Evaluation of Haricot Bean Retrograded Resistant Starch as a Film Forming Excipient in Oral ColonTargeted Delivery of Mesalamine

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Addis Abeba University


The colon has been evaluated intensively for about three decades as a site of drug delivery, not only for local colonic pathologies but also for systemic delivery of small therapeutic molecules, protein and peptide drugs. As a site for drug delivery, colon offers a near neutral pH, reduced digestive enzymatic activity, a long transit time and an increased responsiveness to absorption enhancers. Targeting drugs to the colon has two major implications in colonic disorders, explicitly reduced systemic toxicity and increased local therapeutic efficacy. The main objective of this study is to prepare haricot bean retrograded resistant starch and evaluate its potential as film forming excipient in tablet formulation for oral colon-targeted delivery of mesalamine. To prepare retrograded resistant starch, haricot bean starch was dispersed in distilled water in the ratio of 1:4 and autoclaved (121 °C) for about 1 h until complete disruption of starch granules and then the gelatinized starch de-branched using pullulanase enzyme. The product obtained was autoclaved (121 °C) for about 1 h, cooled to room temperature and then stored in a refrigerator for 24 h at 3 °C. This step was repeated 10 times. The slurry obtained in the previous stage was treated with heat stable alpha amylase, amyloglucosidase and then with pepsin to obtain enzyme resistant starch type 3 (RS3). The product obtained was washed four times with plenty of hot water (90 °C) and the residue was left to dry in an oven overnight. Gravimetric method was used to determine the RS3yield.In-vitro methods, dissolution and fermentation studies were used to determine the release profiles of mesalamine in the GI tract. The yields of haricot bean RS3 were in the range of 74.7- 78.0% per dry mass of haricot bean starch. The inherent nature of haricot bean and extrinsic factors (processing conditions) may have contributed for such high yield. Haricot bean native starch had showed CA-type starch polymorphism. The in-vitro mesalamine cumulative percentage releases of all coating formulations, which differ either in RS3: EC (Ethyl cellulose) ratio or in their film thickness, in simulated gastrointestinal fluids were less than 4% during the 7 h study period. The cumulative percentage releases of mesalamine of the different coating formulations in the fermentation study were in the range of 57-82% in 12 h of the study period. The results indicate that haricot bean resistant starch has a good potential to be used as a film forming excipient in oral colon-targeted delivery of drugs.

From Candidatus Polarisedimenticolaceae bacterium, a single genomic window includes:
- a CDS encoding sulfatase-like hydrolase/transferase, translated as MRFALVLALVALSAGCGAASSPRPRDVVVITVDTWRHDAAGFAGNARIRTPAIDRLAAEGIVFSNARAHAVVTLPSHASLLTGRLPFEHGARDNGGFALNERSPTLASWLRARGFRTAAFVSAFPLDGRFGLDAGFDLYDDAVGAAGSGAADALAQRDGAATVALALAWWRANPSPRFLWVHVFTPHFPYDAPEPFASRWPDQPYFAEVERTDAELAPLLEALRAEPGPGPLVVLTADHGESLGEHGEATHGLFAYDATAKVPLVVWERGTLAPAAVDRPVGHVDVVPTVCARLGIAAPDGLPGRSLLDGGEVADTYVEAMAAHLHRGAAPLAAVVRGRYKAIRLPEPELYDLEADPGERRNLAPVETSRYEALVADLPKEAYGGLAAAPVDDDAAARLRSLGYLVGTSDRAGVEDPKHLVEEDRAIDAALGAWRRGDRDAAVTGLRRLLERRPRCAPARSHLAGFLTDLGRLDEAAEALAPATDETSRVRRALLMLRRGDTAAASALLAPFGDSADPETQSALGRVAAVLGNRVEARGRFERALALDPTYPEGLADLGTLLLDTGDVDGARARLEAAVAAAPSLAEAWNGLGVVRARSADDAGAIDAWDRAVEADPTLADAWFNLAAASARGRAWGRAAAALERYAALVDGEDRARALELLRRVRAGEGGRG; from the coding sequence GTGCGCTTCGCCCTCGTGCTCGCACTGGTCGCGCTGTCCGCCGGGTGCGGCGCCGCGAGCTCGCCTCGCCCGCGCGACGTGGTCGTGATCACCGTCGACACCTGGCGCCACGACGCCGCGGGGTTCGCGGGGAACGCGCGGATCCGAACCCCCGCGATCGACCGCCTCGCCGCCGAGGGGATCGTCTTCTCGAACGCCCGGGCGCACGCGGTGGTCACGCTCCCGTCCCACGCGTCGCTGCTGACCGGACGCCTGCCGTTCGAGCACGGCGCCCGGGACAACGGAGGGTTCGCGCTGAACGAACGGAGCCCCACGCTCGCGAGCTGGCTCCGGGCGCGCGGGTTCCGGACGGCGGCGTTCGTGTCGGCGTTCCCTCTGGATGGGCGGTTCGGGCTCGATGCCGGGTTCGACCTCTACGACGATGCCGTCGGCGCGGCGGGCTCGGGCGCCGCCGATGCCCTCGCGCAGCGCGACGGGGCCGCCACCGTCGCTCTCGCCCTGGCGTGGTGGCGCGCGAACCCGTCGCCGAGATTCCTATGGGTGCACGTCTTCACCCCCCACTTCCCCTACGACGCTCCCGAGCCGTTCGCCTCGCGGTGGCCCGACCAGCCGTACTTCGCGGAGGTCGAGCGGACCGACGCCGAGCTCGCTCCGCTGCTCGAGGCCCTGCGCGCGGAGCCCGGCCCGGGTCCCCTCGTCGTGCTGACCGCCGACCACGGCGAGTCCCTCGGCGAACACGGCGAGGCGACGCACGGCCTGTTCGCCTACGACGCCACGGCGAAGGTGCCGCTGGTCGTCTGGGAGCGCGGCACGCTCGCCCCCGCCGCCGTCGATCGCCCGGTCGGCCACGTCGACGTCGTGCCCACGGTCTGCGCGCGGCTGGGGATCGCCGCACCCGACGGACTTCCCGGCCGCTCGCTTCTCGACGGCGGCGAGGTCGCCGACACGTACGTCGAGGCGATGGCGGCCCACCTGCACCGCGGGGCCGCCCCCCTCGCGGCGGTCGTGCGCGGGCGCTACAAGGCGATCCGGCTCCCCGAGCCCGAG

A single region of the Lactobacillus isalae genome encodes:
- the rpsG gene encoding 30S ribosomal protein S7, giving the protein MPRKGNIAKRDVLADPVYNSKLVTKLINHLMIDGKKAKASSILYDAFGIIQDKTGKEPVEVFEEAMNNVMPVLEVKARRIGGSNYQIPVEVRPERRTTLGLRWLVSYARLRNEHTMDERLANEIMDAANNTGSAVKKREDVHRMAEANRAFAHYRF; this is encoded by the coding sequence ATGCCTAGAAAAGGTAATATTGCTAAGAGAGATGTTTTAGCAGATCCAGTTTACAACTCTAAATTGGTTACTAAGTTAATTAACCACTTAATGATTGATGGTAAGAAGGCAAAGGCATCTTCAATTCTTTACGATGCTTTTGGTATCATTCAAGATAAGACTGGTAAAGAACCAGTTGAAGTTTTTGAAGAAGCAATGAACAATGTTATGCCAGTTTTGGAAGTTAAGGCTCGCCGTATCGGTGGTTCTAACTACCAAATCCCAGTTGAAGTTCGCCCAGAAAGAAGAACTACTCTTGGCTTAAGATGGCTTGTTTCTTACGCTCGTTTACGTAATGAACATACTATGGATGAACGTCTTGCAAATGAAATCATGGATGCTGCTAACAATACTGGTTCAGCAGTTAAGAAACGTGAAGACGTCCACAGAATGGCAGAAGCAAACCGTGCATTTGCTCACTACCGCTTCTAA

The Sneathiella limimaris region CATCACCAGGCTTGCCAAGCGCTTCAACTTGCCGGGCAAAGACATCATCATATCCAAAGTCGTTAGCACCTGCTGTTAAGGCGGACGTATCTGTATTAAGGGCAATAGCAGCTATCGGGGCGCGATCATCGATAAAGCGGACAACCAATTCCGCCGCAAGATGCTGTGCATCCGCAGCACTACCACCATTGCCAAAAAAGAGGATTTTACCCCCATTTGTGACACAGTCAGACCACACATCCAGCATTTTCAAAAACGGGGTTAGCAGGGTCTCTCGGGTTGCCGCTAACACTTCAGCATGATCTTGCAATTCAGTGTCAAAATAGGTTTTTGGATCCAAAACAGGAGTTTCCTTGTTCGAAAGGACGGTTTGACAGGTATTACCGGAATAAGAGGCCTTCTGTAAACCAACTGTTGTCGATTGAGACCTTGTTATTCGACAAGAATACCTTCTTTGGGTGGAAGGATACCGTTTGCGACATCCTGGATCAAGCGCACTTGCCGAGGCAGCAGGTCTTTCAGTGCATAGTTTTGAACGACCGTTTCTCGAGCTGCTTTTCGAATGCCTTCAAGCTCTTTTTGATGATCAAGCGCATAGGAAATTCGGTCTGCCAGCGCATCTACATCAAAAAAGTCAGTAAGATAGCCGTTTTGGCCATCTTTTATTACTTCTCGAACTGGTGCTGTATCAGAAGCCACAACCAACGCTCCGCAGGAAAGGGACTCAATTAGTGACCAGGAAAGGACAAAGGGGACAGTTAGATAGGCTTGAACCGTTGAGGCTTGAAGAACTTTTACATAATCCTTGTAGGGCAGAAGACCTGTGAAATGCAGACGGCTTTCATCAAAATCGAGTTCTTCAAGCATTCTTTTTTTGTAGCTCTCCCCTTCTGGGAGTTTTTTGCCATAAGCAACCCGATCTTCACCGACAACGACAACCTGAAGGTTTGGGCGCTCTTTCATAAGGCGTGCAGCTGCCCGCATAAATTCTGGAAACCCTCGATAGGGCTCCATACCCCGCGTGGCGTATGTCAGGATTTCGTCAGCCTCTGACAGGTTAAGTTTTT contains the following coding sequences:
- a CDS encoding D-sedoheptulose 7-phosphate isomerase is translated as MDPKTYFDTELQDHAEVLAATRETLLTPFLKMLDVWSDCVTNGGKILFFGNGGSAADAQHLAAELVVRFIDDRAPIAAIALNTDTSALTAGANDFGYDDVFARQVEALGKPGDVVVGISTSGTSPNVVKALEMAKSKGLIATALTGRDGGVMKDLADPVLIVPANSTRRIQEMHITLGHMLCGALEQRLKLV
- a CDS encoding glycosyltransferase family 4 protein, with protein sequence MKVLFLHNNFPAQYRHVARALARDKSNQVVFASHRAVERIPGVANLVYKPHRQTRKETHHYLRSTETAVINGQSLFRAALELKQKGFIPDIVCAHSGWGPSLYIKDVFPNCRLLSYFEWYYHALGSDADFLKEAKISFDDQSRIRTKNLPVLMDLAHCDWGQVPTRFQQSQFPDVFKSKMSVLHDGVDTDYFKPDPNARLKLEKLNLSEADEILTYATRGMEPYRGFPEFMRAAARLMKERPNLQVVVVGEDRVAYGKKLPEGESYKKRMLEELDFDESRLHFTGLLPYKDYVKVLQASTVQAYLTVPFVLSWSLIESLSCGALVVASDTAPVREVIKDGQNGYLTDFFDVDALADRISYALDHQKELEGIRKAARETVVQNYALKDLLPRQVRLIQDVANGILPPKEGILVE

Colon-targeted delivery, Haricot bean, Resistant starch, Meslamine, Fermentation study